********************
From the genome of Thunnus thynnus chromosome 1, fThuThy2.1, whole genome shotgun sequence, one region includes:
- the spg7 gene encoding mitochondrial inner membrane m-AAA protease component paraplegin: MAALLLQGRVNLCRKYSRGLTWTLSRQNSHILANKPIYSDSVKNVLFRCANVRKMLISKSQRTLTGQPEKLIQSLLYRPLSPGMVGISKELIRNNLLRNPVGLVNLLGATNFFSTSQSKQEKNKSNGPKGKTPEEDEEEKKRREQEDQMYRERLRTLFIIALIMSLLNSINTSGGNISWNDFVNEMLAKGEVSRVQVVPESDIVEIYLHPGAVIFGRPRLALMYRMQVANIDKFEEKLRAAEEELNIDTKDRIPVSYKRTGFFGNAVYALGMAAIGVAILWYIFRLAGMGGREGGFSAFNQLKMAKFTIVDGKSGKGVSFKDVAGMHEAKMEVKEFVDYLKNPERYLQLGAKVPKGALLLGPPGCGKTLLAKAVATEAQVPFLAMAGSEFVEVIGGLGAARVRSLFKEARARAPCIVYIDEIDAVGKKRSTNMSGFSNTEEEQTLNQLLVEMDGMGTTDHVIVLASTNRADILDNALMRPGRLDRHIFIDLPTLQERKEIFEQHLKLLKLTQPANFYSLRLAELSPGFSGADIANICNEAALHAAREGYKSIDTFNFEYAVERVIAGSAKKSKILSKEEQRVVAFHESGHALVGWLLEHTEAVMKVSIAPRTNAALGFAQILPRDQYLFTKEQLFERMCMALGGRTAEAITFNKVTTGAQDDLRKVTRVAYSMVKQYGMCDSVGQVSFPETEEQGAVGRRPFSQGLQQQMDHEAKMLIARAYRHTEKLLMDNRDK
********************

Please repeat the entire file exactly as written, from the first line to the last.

From the genome of Thunnus thynnus chromosome 1, fThuThy2.1, whole genome shotgun sequence, one region includes:
- the spg7 gene encoding mitochondrial inner membrane m-AAA protease component paraplegin: MAALLLQGRVNLCRKYSRGLTWTLSRQNSHILANKPIYSDSVKNVLFRCANVRKMLISKSQRTLTGQPEKLIQSLLYRPLSPGMVGISKELIRNNLLRNPVGLVNLLGATNFFSTSQSKQEKNKSNGPKGKTPEEDEEEKKRREQEDQMYRERLRTLFIIALIMSLLNSINTSGGNISWNDFVNEMLAKGEVSRVQVVPESDIVEIYLHPGAVIFGRPRLALMYRMQVANIDKFEEKLRAAEEELNIDTKDRIPVSYKRTGFFGNAVYALGMAAIGVAILWYIFRLAGMGGREGGFSAFNQLKMAKFTIVDGKSGKGVSFKDVAGMHEAKMEVKEFVDYLKNPERYLQLGAKVPKGALLLGPPGCGKTLLAKAVATEAQVPFLAMAGSEFVEVIGGLGAARVRSLFKEARARAPCIVYIDEIDAVGKKRSTNMSGFSNTEEEQTLNQLLVEMDGMGTTDHVIVLASTNRADILDNALMRPGRLDRHIFIDLPTLQERKEIFEQHLKLLKLTQPANFYSLRLAELSPGFSGADIANICNEAALHAAREGYKSIDTFNFEYAVERVIAGSAKKSKILSKEEQRVVAFHESGHALVGWLLEHTEAVMKVSIAPRTNAALGFAQILPRDQYLFTKEQLFERMCMALGGRTAEAITFNKVTTGAQDDLRKVTRVAYSMVKQYGMCDSVGQVSFPETEEQGAVGRRPFSQGLQQQMDHEAKMLIARAYRHTEKLLMDNRDK